Tibet Lost in Translation: Power Politics, Language and the Mechanics of International Order Transformation Between the Sinosphere and Westphalia, 1890-1937
Cheney, Amanda Jaclyn
How did Tibet become part of the modern Chinese state? This dissertation examines China and Tibet during the transition from the Sinosphere to Westphalia as illustrative cases of how individual political entities experience transformation in the nature of international order. My analysis assumes that there are no predestined connections between norms and institutions of different international systems. Thus, I contend that the status of an individual state is a function of the linguistic codes, expertise and diplomatic practices used to establish connections between its former status and the new international order. The most important asset individual polities can possess is knowledge of the rules of the ascendant order as this gives them greater control over the way that they are rendered legible in the new system, which, in turn, determines whether they will survive as an independent state or be subordinated by another nation. These conclusions are drawn from investigation of Anglo-Chinese-Tibetan relations during the transition from East Asia’s historical Sinocentric world order to the contemporary global Westphalian state system using fine-grained, multilingual, textual analysis of archival records collected during 15 months of fieldwork in the People’s Republic of China (PRC), the Republic of China (Taiwan), India and the UK. My findings demonstrate the agency of individual actors within structural change and the extent to which command of discourse can empower weak actors to punch above their weight.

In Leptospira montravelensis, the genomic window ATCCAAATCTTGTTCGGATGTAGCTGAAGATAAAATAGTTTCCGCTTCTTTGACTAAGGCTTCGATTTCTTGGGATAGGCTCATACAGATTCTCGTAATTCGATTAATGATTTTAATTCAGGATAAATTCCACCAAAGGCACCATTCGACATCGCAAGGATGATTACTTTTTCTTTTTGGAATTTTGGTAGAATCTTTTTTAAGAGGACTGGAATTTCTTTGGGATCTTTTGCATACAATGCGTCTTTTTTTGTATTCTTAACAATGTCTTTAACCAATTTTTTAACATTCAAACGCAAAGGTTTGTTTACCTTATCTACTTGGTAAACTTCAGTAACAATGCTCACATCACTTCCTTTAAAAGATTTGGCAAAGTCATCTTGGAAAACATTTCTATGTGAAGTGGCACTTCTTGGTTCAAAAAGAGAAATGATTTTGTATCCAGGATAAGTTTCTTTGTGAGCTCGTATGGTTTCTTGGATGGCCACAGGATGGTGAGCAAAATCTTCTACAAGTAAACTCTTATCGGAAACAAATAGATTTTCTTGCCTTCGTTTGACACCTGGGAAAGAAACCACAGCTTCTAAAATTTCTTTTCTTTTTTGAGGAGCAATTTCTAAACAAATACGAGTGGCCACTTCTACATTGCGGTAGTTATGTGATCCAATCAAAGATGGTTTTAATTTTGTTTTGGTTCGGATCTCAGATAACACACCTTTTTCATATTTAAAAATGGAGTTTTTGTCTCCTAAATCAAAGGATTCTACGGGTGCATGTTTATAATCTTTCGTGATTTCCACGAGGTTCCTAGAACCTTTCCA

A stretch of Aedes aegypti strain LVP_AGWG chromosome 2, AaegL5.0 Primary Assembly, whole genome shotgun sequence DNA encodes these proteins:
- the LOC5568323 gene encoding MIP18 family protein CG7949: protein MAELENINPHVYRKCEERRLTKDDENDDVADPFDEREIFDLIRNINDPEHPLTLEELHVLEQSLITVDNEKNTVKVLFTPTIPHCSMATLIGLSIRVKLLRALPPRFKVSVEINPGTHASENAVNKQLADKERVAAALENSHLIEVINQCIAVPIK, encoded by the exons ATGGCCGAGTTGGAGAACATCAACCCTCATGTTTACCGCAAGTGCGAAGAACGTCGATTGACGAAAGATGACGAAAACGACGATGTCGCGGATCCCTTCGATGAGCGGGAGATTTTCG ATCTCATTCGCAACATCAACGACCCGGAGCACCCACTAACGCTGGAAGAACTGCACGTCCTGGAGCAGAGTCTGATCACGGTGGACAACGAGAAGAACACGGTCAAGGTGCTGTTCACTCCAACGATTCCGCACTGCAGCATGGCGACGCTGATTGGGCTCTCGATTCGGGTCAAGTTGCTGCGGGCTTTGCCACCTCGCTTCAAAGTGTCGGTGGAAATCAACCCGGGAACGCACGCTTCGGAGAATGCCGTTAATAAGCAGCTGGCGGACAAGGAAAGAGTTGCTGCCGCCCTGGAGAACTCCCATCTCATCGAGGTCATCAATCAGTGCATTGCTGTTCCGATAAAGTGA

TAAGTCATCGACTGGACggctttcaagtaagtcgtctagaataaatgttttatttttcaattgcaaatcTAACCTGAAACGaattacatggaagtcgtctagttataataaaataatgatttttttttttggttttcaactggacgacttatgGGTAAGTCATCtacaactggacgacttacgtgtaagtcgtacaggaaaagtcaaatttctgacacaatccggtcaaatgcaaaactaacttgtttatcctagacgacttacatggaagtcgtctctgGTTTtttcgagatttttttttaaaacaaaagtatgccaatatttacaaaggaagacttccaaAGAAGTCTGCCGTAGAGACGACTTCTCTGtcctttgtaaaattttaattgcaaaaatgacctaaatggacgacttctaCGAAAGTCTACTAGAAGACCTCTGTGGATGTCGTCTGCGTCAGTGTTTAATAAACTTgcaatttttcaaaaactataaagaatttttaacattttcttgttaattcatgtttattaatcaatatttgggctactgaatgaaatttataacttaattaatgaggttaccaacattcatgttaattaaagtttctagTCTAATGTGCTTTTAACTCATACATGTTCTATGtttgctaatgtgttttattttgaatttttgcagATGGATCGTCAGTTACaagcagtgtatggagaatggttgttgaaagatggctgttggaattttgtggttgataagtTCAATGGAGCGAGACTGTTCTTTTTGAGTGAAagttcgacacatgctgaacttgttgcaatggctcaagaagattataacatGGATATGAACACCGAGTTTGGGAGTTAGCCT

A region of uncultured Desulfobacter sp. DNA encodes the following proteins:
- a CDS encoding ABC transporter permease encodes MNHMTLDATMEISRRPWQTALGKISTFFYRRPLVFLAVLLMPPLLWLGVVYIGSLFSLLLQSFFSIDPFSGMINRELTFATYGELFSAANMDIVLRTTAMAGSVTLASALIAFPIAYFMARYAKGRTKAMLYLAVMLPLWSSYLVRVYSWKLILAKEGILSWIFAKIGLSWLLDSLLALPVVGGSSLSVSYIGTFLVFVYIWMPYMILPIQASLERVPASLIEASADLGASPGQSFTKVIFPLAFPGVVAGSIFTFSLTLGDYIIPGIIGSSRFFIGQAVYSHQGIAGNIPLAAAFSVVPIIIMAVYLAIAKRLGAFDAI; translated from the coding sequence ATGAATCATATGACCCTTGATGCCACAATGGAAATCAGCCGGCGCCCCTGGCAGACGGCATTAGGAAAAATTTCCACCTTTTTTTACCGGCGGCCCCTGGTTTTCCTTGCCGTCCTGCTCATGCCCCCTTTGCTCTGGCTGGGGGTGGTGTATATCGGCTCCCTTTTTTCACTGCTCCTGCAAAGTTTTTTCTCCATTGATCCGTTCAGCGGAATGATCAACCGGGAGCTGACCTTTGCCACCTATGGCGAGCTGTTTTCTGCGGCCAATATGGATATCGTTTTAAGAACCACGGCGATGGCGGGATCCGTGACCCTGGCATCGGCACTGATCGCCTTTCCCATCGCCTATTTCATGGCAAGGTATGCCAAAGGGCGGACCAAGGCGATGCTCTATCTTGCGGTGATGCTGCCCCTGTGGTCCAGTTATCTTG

International relations; Asian history; discourse; international order; Tibet; international law; Political science; sovereignty; china
Carlson, Allen R.
Tuttle, Gray; Evangelista, Matthew Anthony; Mertha, Andrew
Ph. D., Government
Doctor of Philosophy
dissertation or thesis